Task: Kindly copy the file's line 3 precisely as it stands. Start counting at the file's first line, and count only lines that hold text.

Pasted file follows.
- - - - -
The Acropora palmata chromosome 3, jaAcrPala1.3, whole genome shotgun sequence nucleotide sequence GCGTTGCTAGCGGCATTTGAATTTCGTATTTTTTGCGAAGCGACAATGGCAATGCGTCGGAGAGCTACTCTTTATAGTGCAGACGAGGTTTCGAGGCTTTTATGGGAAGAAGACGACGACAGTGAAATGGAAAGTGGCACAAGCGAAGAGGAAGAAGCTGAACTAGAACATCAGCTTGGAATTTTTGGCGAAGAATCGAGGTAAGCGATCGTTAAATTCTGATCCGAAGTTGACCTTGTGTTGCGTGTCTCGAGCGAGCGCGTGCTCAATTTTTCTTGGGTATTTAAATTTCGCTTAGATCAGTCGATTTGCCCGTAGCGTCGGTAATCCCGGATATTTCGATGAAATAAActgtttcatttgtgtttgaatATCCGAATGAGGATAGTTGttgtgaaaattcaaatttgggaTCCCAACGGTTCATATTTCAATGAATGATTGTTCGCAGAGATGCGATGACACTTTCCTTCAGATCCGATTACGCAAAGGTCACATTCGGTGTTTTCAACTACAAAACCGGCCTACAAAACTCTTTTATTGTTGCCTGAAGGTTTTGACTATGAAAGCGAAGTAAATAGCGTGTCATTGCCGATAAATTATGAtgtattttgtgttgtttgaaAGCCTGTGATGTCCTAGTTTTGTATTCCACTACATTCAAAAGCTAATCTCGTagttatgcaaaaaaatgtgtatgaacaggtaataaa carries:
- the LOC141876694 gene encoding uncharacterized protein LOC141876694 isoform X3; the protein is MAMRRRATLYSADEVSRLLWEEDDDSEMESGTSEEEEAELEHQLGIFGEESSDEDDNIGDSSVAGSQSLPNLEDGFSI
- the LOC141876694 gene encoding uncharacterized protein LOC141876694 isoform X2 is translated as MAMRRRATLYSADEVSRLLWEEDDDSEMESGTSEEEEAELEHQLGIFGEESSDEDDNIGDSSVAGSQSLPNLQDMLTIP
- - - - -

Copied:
- the LOC141876694 gene encoding uncharacterized protein LOC141876694 isoform X2 is translated as MAMRRRATLYSADEVSRLLWEEDDDSEMESGTSEEEEAELEHQLGIFGEESSDEDDNIGDSSVAGSQSLPNLQDMLTIP